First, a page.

The OIC should certainly be concerned at the rise in Islamaphobia. This reflects the political fall out of 9.11 and the mishandling of the war on terrorism, particularly by President Bush, but it also reflects more fundamentally the growing social and cultural fall out of globalization and migration. This has provoked a strengthening of right wing political parties in the EU, sometimes parallel to greater solidarity between EU liberals and leftists with Muslim countries and communities against US foreign policy.
The OIC is not seen as a particularly effective organization in terms of global outreach, especially towards non Muslim countries, and it will be interesting to see how it reacts, tactically or more strategically to the growth of Islamaphobia.
The more skilful reaction would be to build coalitions with people of other faiths, especially its monotheistic cousins, Christianity and Judaism, by trying to identify some common religious values and sensitivities about religious symbols and by making it clear that similar attacks on Christian or Jewish symbols were also to be regarded as offensive. Then to reach out to the secular society by supporting press freedom and freedom of expression, but asking for some understanding and some reasonable limits to its exercise. However such skilful diplomatic moves would require dialogue, even with strong secular groups, and more than the usual set speeches.
Even more fundamentally the weakness in the Muslim case emanates from two main sources. Firstly the post 9.11 association between Islam, Muslim culture and terrorism has been simplistic and vastly exaggerated with intellectually inconsistent definitions of terrorism including everything from Al Qaeda, to political and tribal militias, sectarian factions and local separatist and resistance movements, some of which have spent more time fighting each other than the West. These associations are still made in spite of the evidence offered by opinion polls and democratic election results. A recent survey of world Muslim opinion confirmed less than 10% of Muslims felt any sympathy with Islamist movements , militancy or terrorism. Recent elections in Pakistan and Malaysia, along with earlier elections in Turkey and Indonesia confirmed strong trends towards modernization, increasingly led by non sectarian, secular or multi cultural parties.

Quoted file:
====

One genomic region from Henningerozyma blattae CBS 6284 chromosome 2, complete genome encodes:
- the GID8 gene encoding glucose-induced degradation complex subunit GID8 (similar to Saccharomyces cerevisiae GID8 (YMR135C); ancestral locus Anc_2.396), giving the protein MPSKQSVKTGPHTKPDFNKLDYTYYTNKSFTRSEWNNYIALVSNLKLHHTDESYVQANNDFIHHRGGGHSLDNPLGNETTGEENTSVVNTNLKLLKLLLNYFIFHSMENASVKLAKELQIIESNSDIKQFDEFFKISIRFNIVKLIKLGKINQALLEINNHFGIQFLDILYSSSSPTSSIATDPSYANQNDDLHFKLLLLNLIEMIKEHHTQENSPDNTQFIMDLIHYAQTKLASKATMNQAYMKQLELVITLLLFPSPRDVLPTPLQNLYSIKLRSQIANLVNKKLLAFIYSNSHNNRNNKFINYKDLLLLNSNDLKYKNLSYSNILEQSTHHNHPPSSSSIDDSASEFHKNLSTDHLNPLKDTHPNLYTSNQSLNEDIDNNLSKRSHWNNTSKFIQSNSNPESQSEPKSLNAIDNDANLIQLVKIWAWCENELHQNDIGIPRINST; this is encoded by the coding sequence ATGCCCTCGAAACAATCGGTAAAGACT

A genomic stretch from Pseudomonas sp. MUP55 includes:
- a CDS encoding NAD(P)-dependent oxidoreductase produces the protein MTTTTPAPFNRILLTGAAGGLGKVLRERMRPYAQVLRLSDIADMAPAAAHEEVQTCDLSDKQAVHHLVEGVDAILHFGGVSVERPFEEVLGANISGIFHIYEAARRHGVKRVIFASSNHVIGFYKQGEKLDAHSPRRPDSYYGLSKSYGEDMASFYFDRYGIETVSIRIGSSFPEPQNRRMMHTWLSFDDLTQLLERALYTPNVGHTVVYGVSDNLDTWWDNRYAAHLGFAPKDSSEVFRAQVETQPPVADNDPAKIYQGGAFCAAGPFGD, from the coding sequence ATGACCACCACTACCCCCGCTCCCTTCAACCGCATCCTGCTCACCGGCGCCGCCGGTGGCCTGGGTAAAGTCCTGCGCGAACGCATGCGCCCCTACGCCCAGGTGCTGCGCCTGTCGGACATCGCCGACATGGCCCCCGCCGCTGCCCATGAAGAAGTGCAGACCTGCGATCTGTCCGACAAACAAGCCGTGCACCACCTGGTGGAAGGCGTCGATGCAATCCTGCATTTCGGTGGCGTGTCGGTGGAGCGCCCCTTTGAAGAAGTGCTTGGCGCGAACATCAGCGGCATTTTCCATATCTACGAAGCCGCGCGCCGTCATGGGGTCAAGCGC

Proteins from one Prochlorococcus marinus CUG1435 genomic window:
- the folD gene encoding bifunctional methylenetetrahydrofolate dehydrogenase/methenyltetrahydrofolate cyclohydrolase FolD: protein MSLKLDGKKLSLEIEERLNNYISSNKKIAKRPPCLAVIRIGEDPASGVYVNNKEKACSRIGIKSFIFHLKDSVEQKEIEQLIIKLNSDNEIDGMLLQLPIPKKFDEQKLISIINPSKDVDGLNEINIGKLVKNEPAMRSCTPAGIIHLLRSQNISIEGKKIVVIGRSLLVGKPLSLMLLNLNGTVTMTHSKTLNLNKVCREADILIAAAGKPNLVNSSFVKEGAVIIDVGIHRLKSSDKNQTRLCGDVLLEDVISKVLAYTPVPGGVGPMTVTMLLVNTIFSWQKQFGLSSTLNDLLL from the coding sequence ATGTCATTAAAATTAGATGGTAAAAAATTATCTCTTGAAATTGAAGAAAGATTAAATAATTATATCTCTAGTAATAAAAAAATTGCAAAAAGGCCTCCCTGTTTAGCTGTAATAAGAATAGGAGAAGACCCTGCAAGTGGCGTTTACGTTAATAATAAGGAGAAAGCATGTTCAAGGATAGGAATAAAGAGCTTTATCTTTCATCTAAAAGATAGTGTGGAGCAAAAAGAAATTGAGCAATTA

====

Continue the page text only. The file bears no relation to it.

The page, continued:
Second, there is a more fundamental weakness which the OIC must address which is the lack of sufficient progress in the modernization of Muslim countries, which leads Islam and Muslim culture to be overly linked to backwardness and underdevelopment, which in turn undermines attempts to be taken more seriously as a force for modernization and moderation at global level. In mid March 2008 Indonesia is hosting the 7th E-9 Ministerial Review Meeting of Education for all (EFA) focusing on 70% of world illiteracy located in just nine countries – Bangladesh, Brazil , China , India, Mexico, E
gypt , Nigeria , Pakistan and Indonesia. Four out of the nine are large and Muslim led, two more with large poor Muslim populations. The Muslim world remains disproportionately poor and illiterate.
It is almost a decade since the charge of terrorism was thrown at Muslim society and there are at last some signs that Muslim communities are now beginning to feel more confident about their own identities and aspirations. The Malaysian elections were a wake up call that old fashioned religious identity politics are not enough and that the rising Muslim urban middle class and internet generation want faster progress and a new synthesis between Islam, Muslim modernization and global economics and politics.
It is not ritual conflict over cartoons that will improve the world climate for Muslims , but the assertion of countervailing power based on growing economic and political strength, and increasing acceptance that Muslim can mean moderate and modernizing.
If the OIC wants support from its own grass roots to help attract more international respect for Islam and its symbols, and for Muslim cultures and communities, then it also has to connect better with the economic and social aspirations of the Muslim street and the small business backbone of the Muslim world, and make better use of Islamic finance, alongside Western funds, to finance social infrastructure and reduce the gaps between the haves and have nots. This will help provide the mainstream global Muslim leadership that has been sadly lacking and help fill the gaps which are otherwise filled by radical groups.
Dr Terry Laceyis a Jakarta-based commentator on Muslim issues.